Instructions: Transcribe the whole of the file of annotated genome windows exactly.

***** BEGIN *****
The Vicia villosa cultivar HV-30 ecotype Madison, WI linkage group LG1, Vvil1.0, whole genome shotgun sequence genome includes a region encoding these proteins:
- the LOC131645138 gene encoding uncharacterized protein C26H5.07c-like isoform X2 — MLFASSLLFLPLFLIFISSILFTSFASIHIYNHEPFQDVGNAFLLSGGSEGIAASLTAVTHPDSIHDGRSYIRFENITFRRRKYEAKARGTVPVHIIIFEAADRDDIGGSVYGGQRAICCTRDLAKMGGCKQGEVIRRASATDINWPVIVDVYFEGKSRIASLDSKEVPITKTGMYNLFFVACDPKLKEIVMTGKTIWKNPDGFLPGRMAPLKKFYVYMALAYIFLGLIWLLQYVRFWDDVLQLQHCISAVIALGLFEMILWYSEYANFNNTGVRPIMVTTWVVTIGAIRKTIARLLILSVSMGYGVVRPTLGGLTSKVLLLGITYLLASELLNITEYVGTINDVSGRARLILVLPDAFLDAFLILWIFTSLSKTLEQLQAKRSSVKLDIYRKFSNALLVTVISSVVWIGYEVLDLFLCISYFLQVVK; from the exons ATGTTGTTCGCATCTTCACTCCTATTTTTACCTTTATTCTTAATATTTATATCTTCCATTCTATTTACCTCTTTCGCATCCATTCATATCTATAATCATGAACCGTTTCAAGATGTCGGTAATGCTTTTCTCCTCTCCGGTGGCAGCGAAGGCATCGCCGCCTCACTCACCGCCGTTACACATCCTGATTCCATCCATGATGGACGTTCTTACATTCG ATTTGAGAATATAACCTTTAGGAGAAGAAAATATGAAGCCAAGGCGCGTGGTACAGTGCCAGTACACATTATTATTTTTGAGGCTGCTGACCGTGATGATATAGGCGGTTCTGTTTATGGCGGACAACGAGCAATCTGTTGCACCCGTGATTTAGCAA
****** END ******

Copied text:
The Vicia villosa cultivar HV-30 ecotype Madison, WI linkage group LG1, Vvil1.0, whole genome shotgun sequence genome includes a region encoding these proteins:
- the LOC131645138 gene encoding uncharacterized protein C26H5.07c-like isoform X2 — MLFASSLLFLPLFLIFISSILFTSFASIHIYNHEPFQDVGNAFLLSGGSEGIAASLTAVTHPDSIHDGRSYIRFENITFRRRKYEAKARGTVPVHIIIFEAADRDDIGGSVYGGQRAICCTRDLAKMGGCKQGEVIRRASATDINWPVIVDVYFEGKSRIASLDSKEVPITKTGMYNLFFVACDPKLKEIVMTGKTIWKNPDGFLPGRMAPLKKFYVYMALAYIFLGLIWLLQYVRFWDDVLQLQHCISAVIALGLFEMILWYSEYANFNNTGVRPIMVTTWVVTIGAIRKTIARLLILSVSMGYGVVRPTLGGLTSKVLLLGITYLLASELLNITEYVGTINDVSGRARLILVLPDAFLDAFLILWIFTSLSKTLEQLQAKRSSVKLDIYRKFSNALLVTVISSVVWIGYEVLDLFLCISYFLQVVK; from the exons ATGTTGTTCGCATCTTCACTCCTATTTTTACCTTTATTCTTAATATTTATATCTTCCATTCTATTTACCTCTTTCGCATCCATTCATATCTATAATCATGAACCGTTTCAAGATGTCGGTAATGCTTTTCTCCTCTCCGGTGGCAGCGAAGGCATCGCCGCCTCACTCACCGCCGTTACACATCCTGATTCCATCCATGATGGACGTTCTTACATTCG ATTTGAGAATATAACCTTTAGGAGAAGAAAATATGAAGCCAAGGCGCGTGGTACAGTGCCAGTACACATTATTATTTTTGAGGCTGCTGACCGTGATGATATAGGCGGTTCTGTTTATGGCGGACAACGAGCAATCTGTTGCACCCGTGATTTAGCAA